Throughout the region, there are numerous reports of overwork and physical, psychological and sexual abuse against foreign domestic workers. The Gulf States have largely failed to protect the rights of migrant workers, including many from South and South-East Asia, on whom they have become reliant; these workers face widespread exploitive work conditions and restricted freedom of movement. In accounts from Saudi Arabia, foreign domestic women workers report being regarded as less than human by their employers.
Amid the generally poor climate for religious and ethnic minorities throughout the Middle East, women minorities have suffered particularly. In addition to ethnic and religious persecution, minority women have been frequent targets for rape and other sexual assault. Conflict, as in Iraq, has enhanced these dangers, and left many minority women as widows or forcibly divorced from husbands of another group; in societies where women have few opportunities to make a living, many have become destitute.
Across the region, women continue to be subject to varying degrees to personal status laws that are based on Sharia law. Such laws privilege Muslims over non-Muslims, and Muslim men over Muslim and non-Muslim women, for example in marriage and inheritance.
Increased legal discrimination and conservatism is not always tolerated or enforced, however. A campaign in 2009 against a revised personal status law in Syria was begun by women’s groups in Damascus. Using social media and email, the campaign found support throughout the Middle East and was also backed by international nongovernment organizations (NGOs). This resulted in the law being ‘shelved’ by the Ministry of Justice.
Current state of minorities and indigenous peoples
Very few seasoned observers of the Middle East and North Africa could have predicted the wave of uprisings that spread throughout the region in 2011. The self-immolation of Tunisian street vendor Mohamad Bouazzizi on 17 December 2010, the event which triggered the Arab Spring that quickly spread across the Middle East, was a desperate cry for dignity in a repressive state and symbolized the plight of many citizens in the region. Young people in particular, who led the revolutions, felt disenfranchised and disconnected from the decades-old obsolete state ideologies which had failed abysmally to provide employment, social mobility and prosperity.
Future prospects for minorities in the region became a much discussed topic, especially following the tragic outcome of the Maspero demonstrations in Cairo in October 2011, during which Coptic Christians, who were protesting against the destruction of a church in Aswan, were attacked by the Egyptian army, with up to 27 protesters killed. Maspero also symbolized the current predicament of minorities in the Middle East after the Arab Spring: will the prejudices and identities of the old order continue to dominate or will public space open to allow minorities to express their culture and enjoy full political participation?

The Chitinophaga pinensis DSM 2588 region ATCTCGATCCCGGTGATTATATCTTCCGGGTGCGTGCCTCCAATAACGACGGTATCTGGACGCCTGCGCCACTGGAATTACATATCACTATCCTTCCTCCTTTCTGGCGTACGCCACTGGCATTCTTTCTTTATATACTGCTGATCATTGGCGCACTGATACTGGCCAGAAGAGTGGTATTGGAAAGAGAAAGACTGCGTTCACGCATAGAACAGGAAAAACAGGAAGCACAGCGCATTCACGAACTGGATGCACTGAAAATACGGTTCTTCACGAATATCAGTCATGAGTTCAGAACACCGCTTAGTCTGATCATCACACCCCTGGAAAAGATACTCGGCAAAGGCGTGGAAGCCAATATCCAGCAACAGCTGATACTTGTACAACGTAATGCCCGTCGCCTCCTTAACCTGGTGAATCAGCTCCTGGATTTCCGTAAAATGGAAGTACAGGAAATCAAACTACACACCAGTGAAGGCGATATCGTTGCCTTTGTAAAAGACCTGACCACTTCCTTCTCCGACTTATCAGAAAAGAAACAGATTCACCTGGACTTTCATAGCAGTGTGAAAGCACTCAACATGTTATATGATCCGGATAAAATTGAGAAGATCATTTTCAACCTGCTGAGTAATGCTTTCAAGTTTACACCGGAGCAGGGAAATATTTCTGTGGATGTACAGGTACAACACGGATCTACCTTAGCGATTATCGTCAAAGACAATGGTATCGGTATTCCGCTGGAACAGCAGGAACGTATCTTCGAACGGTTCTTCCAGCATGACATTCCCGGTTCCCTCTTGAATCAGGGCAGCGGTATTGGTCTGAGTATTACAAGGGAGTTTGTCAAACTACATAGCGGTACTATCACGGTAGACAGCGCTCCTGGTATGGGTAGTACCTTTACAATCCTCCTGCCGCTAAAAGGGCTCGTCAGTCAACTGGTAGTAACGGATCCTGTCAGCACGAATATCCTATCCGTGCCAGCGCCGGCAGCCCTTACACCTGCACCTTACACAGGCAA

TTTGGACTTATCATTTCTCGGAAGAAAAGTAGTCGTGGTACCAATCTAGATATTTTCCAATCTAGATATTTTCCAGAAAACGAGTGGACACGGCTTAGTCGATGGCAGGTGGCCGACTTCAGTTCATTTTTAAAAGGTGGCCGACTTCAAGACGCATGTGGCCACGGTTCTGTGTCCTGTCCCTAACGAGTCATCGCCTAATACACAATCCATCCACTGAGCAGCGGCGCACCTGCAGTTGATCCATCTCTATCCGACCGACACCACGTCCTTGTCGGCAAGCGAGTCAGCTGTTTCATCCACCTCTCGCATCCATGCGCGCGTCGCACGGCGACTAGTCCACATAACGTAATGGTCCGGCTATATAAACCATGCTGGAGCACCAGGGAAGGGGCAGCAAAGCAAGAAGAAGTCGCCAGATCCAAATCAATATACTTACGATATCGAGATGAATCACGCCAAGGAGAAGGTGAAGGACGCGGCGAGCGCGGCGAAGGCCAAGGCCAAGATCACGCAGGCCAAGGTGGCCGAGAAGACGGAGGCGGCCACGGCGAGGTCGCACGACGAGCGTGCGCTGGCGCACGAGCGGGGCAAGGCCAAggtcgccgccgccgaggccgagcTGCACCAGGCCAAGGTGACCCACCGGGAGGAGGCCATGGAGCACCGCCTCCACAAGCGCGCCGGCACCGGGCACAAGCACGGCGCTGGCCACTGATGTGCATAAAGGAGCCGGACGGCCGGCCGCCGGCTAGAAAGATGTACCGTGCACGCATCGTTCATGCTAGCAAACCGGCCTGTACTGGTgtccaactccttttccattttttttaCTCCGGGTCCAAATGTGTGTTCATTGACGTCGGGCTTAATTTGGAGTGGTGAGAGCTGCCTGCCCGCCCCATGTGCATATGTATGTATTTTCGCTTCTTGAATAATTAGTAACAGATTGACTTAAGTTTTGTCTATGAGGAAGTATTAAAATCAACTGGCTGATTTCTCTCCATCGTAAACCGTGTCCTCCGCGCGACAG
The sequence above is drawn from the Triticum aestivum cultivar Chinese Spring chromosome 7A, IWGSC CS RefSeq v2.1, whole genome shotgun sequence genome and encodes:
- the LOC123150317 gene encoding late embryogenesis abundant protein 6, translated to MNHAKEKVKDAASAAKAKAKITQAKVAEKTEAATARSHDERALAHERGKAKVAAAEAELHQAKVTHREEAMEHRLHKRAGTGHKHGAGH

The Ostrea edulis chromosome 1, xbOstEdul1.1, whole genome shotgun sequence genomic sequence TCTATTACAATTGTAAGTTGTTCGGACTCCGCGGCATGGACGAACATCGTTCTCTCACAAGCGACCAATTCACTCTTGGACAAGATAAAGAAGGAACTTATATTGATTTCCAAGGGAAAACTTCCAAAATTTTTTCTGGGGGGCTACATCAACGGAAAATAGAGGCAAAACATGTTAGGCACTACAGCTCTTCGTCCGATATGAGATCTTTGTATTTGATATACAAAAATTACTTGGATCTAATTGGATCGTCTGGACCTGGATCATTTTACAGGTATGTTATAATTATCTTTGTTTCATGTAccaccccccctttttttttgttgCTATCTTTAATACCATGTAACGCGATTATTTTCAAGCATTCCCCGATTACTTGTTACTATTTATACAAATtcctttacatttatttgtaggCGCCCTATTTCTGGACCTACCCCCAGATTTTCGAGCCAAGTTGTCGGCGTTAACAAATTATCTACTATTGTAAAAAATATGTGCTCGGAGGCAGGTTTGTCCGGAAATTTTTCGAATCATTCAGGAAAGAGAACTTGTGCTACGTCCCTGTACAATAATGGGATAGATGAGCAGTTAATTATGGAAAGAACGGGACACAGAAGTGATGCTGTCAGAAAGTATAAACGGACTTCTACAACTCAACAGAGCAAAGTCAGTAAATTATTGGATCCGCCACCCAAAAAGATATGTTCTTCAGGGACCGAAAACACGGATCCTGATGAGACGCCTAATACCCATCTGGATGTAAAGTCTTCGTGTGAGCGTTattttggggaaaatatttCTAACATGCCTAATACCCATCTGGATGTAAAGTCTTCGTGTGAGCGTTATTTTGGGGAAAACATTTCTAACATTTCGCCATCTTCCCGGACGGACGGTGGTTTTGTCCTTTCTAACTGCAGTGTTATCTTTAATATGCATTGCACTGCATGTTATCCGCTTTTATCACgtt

The Syrian revolution, which by July 2012 had entered its sixteenth month, has intensified into a sectarian civil war between the regime, led by the Alawite Assad family, and the Sunni-led opposition. Escalating violence has claimed the lives of 10,000 people, mostly civilians, and tens of thousands of people have been displaced, according to UN estimates. The great majority have been civilian victims of government forces, but there are also reports of opposition militias attacking Shi’a families. The Syrian government accepted a join UN-Arab League proposal in March 2012 to end the violence, but killings have continued and in April the UN Security Council authorized a UN military observer mission. The fact that the government is dominated by Alawites, an offshoot of Shiism, places Alawite and other Shi’a communities at risk if the conflict intensifies or if the government falls. Assyrian Christians are also deeply concerned about the possibility of attacks from Sunni militants.
The situation of minorities in other Arab countries did not improve in the wake of the Arab Spring. In Saudi
Arabia, persecution of the Shi’a minority escalated, as the kingdom feared that shockwaves from demonstrations in Bahrain would spill over onto its own soil. International attention on Iran has focused on the issue of nuclear facilities, but the systematic campaign of repression of opposition activists continues, and reached a new level in the country’s north-west, where the conflict with Kurdish militias intensified. Shelling by Iranian tanks and artillery in June 2012 displaced thousands. Iran’s numerous minorities, despite inhabiting regions rich with natural resources, continue to experience high rates of unemployment, poverty and health problems because of weak infrastructure and poor government investment in their regions. International Baluchis, Ahwazi Arabs and Azerbaijanis also accuse the government of long-standing oppression and denial of political participation.
The resignation of President Saleh in Yemen in November 2011 was greeted by human rights campaigners but has not improved life for minorities. Fighting between al-Houthis and Sunni tribes in the north has compounded the security challenges faced by a state in a worsening humanitarian crisis, to say nothing of the continuing threat posed by al-Qaeda in the Arabian Peninsula.
Repressive governments throughout the region have for decades sought to deny political space to Islamist parties. But competition between Islamists and secularists is only one potential axis of political division as those governments weaken and begin to fall. Differences between Sunni and Shi’a, Muslims and non-Muslims, Arabs and non- Arabs are all expressions of an internal diversity in the Arab world that is often underestimated and which depends on traditions of tolerance and mutual respect. In Iraq – whose recent history stands as a terrible warning to other states facing change in the region – each of those differences became fault-lines for mass killing.
The Arab Spring is an ongoing process, where the relationship between citizens and the state is still being redrawn and negotiated. While the old Arab nationalism may be waning, more inclusive national identities in the region – one more accommodating to minorities and not defined by a dominant religion, ethnicity or language – has yet to form. The full political, social and cultural integration of minorities in Arab countries will be a major litmus test of the success of the Arab Spring.